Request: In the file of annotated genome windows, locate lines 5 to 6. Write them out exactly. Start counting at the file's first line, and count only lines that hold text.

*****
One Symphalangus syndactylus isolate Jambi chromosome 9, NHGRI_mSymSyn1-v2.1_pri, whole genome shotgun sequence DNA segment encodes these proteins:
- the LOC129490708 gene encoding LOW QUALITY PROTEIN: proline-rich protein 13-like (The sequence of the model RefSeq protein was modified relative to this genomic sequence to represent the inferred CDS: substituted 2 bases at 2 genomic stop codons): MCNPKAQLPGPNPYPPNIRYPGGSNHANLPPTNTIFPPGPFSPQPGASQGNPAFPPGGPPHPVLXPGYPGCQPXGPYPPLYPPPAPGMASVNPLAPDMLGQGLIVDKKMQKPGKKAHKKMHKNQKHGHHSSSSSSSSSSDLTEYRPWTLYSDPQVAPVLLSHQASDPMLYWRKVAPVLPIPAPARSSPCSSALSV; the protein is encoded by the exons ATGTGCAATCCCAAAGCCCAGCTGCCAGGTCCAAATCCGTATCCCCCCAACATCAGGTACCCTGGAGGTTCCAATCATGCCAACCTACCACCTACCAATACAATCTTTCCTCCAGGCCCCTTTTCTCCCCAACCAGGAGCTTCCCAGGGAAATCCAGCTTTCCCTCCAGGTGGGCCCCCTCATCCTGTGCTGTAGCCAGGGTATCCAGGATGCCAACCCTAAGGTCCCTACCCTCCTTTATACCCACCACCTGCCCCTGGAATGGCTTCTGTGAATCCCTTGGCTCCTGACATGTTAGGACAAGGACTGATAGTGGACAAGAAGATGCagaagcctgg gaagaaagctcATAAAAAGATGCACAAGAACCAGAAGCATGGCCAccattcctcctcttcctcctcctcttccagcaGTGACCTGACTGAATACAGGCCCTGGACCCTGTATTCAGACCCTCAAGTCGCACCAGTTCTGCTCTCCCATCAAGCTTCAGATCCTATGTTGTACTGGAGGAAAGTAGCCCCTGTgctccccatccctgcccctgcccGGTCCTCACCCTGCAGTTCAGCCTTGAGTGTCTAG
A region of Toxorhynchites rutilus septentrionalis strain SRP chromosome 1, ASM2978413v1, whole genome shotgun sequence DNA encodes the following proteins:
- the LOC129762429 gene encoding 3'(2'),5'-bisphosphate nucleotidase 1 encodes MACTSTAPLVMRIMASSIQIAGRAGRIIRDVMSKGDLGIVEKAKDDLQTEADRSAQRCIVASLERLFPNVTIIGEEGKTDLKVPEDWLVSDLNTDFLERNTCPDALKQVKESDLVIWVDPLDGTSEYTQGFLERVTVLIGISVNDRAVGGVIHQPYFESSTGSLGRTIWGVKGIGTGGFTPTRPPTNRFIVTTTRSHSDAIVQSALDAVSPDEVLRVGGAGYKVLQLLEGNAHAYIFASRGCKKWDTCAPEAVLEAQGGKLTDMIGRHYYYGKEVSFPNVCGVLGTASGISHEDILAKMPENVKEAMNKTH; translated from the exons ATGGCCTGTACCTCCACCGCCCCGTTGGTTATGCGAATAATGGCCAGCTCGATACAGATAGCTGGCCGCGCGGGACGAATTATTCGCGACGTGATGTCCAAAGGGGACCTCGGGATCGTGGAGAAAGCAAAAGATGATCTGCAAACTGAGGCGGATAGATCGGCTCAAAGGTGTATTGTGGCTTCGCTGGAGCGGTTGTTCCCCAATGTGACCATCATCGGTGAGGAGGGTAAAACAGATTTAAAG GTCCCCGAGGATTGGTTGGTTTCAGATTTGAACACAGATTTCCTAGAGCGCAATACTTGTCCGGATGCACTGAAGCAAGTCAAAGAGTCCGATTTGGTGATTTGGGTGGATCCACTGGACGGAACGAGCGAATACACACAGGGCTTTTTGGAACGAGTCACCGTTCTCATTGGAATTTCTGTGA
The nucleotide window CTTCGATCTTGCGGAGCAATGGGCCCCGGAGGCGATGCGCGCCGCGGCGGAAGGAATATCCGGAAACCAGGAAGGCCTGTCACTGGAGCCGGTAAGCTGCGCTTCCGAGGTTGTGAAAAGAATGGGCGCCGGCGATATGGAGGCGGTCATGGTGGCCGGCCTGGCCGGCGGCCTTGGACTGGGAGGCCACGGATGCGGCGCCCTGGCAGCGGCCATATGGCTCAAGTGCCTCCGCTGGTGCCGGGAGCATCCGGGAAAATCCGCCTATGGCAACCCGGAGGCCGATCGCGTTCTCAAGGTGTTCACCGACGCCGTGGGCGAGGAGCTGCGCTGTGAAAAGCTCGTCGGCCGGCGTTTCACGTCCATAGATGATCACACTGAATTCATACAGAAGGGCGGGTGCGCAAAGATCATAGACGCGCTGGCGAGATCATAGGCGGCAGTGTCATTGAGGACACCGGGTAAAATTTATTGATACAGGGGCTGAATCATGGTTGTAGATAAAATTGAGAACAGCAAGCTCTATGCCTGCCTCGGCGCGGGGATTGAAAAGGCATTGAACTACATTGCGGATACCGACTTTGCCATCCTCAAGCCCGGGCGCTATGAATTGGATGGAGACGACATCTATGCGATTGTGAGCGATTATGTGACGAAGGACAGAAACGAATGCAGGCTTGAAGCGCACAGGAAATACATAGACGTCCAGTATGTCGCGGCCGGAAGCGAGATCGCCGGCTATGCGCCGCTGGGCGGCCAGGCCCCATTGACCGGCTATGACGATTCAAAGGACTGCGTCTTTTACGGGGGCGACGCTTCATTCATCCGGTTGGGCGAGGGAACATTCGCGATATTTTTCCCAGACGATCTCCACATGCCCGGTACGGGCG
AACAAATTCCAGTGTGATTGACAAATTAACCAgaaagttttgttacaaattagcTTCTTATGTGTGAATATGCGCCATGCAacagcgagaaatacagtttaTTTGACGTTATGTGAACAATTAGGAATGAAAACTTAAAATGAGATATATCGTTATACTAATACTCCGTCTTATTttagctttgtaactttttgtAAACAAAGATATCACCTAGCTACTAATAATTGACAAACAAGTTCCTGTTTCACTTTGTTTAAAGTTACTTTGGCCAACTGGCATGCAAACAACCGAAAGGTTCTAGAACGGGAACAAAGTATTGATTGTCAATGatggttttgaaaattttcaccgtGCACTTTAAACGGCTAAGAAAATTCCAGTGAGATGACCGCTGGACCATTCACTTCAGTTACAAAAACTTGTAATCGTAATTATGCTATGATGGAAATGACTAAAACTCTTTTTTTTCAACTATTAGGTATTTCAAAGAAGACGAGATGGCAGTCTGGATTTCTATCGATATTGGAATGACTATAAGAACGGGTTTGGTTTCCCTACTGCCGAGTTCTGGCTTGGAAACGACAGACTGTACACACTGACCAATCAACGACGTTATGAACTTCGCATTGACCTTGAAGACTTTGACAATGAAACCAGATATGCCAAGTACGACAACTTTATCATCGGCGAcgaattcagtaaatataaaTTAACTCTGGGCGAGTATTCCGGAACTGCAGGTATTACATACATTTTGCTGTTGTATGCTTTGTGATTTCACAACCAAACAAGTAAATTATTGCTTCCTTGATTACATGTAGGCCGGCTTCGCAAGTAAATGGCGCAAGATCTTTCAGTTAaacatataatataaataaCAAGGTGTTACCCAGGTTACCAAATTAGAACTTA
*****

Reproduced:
The nucleotide window CTTCGATCTTGCGGAGCAATGGGCCCCGGAGGCGATGCGCGCCGCGGCGGAAGGAATATCCGGAAACCAGGAAGGCCTGTCACTGGAGCCGGTAAGCTGCGCTTCCGAGGTTGTGAAAAGAATGGGCGCCGGCGATATGGAGGCGGTCATGGTGGCCGGCCTGGCCGGCGGCCTTGGACTGGGAGGCCACGGATGCGGCGCCCTGGCAGCGGCCATATGGCTCAAGTGCCTCCGCTGGTGCCGGGAGCATCCGGGAAAATCCGCCTATGGCAACCCGGAGGCCGATCGCGTTCTCAAGGTGTTCACCGACGCCGTGGGCGAGGAGCTGCGCTGTGAAAAGCTCGTCGGCCGGCGTTTCACGTCCATAGATGATCACACTGAATTCATACAGAAGGGCGGGTGCGCAAAGATCATAGACGCGCTGGCGAGATCATAGGCGGCAGTGTCATTGAGGACACCGGGTAAAATTTATTGATACAGGGGCTGAATCATGGTTGTAGATAAAATTGAGAACAGCAAGCTCTATGCCTGCCTCGGCGCGGGGATTGAAAAGGCATTGAACTACATTGCGGATACCGACTTTGCCATCCTCAAGCCCGGGCGCTATGAATTGGATGGAGACGACATCTATGCGATTGTGAGCGATTATGTGACGAAGGACAGAAACGAATGCAGGCTTGAAGCGCACAGGAAATACATAGACGTCCAGTATGTCGCGGCCGGAAGCGAGATCGCCGGCTATGCGCCGCTGGGCGGCCAGGCCCCATTGACCGGCTATGACGATTCAAAGGACTGCGTCTTTTACGGGGGCGACGCTTCATTCATCCGGTTGGGCGAGGGAACATTCGCGATATTTTTCCCAGACGATCTCCACATGCCCGGTACGGGCG
AACAAATTCCAGTGTGATTGACAAATTAACCAgaaagttttgttacaaattagcTTCTTATGTGTGAATATGCGCCATGCAacagcgagaaatacagtttaTTTGACGTTATGTGAACAATTAGGAATGAAAACTTAAAATGAGATATATCGTTATACTAATACTCCGTCTTATTttagctttgtaactttttgtAAACAAAGATATCACCTAGCTACTAATAATTGACAAACAAGTTCCTGTTTCACTTTGTTTAAAGTTACTTTGGCCAACTGGCATGCAAACAACCGAAAGGTTCTAGAACGGGAACAAAGTATTGATTGTCAATGatggttttgaaaattttcaccgtGCACTTTAAACGGCTAAGAAAATTCCAGTGAGATGACCGCTGGACCATTCACTTCAGTTACAAAAACTTGTAATCGTAATTATGCTATGATGGAAATGACTAAAACTCTTTTTTTTCAACTATTAGGTATTTCAAAGAAGACGAGATGGCAGTCTGGATTTCTATCGATATTGGAATGACTATAAGAACGGGTTTGGTTTCCCTACTGCCGAGTTCTGGCTTGGAAACGACAGACTGTACACACTGACCAATCAACGACGTTATGAACTTCGCATTGACCTTGAAGACTTTGACAATGAAACCAGATATGCCAAGTACGACAACTTTATCATCGGCGAcgaattcagtaaatataaaTTAACTCTGGGCGAGTATTCCGGAACTGCAGGTATTACATACATTTTGCTGTTGTATGCTTTGTGATTTCACAACCAAACAAGTAAATTATTGCTTCCTTGATTACATGTAGGCCGGCTTCGCAAGTAAATGGCGCAAGATCTTTCAGTTAaacatataatataaataaCAAGGTGTTACCCAGGTTACCAAATTAGAACTTA